The circular bench wraps around a tree on the campus of Washington High School in Fremont, where Sierra spent her freshman and part of her sophomore years before moving to Morgan Hill, said Nittra Foreman, whose daughter was a close friend of Sierra's.
Friends of 15-year-old Sierra, who vanished outside her home near Morgan Hill on March 16, 2012, wanted to dedicate the bench at Washington in her memory because it would have been her last year of high school, Foreman said.
"That's why it's appropriate to do it this year, it's for her senior class," Foreman said.
Nancee Reck, who was Sierra's attendance clerk at Washington and supervised her while a yard duty supervisor at Parkmont Elementary School in Fremont, said she still fights back emotions when thinking about her.
"I'm going to cry..." Reck said. "She was a lovely little girl, a little spitfire. She was just a tiny little thing, but her personality overshadowed her size. Just a lovely little girl."
The ceremony dedicating the five-corner bench for Sierra is to begin at 11 a.m. Sunday in the center of the high school campus at 38442 Fremont Boulevard.
Golden State Lumber of Newark donated the materials for the bench and Fremont-based Malpede Construction paid to build it, Foreman said.
A plaque that Foreman donated to be placed on the bench includes an inviting message that makes reference to Washington's school mascot, the Huskies.
"Sit here with me quietly, you'll never be alone. We wait to see your smile again, and have our Husky Home," the plaque reads.
The rest of the inscription reads, "Dedicated to Sierra LaMar and the memory of all missing children. 3-16-14."
Though Sierra is believed dead by police and prosecutors, volunteers have conducted more than 500 searches for her body in Morgan Hill and elsewhere in southern Santa Clara County since 2012 and some still meet to search for her each Saturday.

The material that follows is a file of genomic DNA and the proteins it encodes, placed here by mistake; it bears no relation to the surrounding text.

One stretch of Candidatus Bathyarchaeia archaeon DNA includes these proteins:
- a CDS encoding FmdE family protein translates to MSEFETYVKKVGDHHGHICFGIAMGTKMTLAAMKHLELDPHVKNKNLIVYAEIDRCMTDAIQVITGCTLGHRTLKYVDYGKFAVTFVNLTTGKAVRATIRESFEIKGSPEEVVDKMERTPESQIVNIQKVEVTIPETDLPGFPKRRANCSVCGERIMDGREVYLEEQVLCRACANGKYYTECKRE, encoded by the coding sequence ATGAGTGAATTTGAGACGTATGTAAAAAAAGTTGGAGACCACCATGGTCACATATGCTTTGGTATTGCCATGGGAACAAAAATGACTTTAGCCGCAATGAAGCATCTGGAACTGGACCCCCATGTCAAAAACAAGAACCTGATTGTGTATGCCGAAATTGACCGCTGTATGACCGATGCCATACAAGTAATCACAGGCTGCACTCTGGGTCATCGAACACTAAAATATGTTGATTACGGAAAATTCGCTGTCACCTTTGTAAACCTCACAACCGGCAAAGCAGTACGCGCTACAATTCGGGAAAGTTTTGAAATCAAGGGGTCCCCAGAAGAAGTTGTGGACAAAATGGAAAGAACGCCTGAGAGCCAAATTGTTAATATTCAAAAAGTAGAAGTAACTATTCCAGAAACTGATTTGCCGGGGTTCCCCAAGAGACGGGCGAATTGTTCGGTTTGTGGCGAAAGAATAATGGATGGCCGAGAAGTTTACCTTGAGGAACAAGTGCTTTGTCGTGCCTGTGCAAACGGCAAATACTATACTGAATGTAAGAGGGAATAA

Antolin Garcia-Torres, 22, a former Morgan Hill resident, has been in the Santa Clara County Main Jail since his arrest in her kidnapping and murder on May 21, 2012. He pleaded not guilty to the charges this past Feb. 13.
Prosecutors in the case believe that as Sierra walked to catch a bus for school, Garcia-Torres killed her after luring her into his red VW Jetta car, where sheriff's deputies claimed to have located evidence of the girl's DNA.
Foreman's daughter Channah was good friends with Sierra, who had attended Channah's March 10 birthday and signed her birthday card less than a week before Sierra disappeared, Foreman said.
The day Sierra was last seen was a Friday, and she was supposed to arrive later in the day for another of many overnight stays with Channah at the Foreman house, she said.
When Sierra did not come home from school, the girl's mother Marlene called Foreman at work to ask if Sierra was at Foreman's home in Fremont, she said.
"I said, 'I'm pretty sure she is not there -- I think you should call 911,'" Foreman said she replied.
Foreman then got into a car and drove to her Fremont home to see for herself that Sierra was not there with Channah, she said.
"She was really cheerful," Foreman said of Sierra. "I really liked her. She always wanted to learn, a kind who always asked questions, very outgoing. Others may think she was shy, but I don't think so."
Roger Nelson, a Gilroy resident who is a volunteer coordinator at the Sierra Search Center, the headquarters for search efforts in Morgan Hill, said he was going through a "range of emotions" leading up to the two-year anniversary.
"Everyone of us wants to bring Sierra home to her family, to bring closure to her family," Nelson said.
The frustration volunteers felt with the legal system throughout 2012 and 2013, waiting for Garcia-Torres to enter a plea after many delays, largely subsided after the defendant was indicted by a grand jury and made his plea last month, Nelson said.
"We have an exceptional group of volunteers who put up with ticks, poison oak, rattlesnakes" during searches for the girl, Nelson said. "I think people are very committed."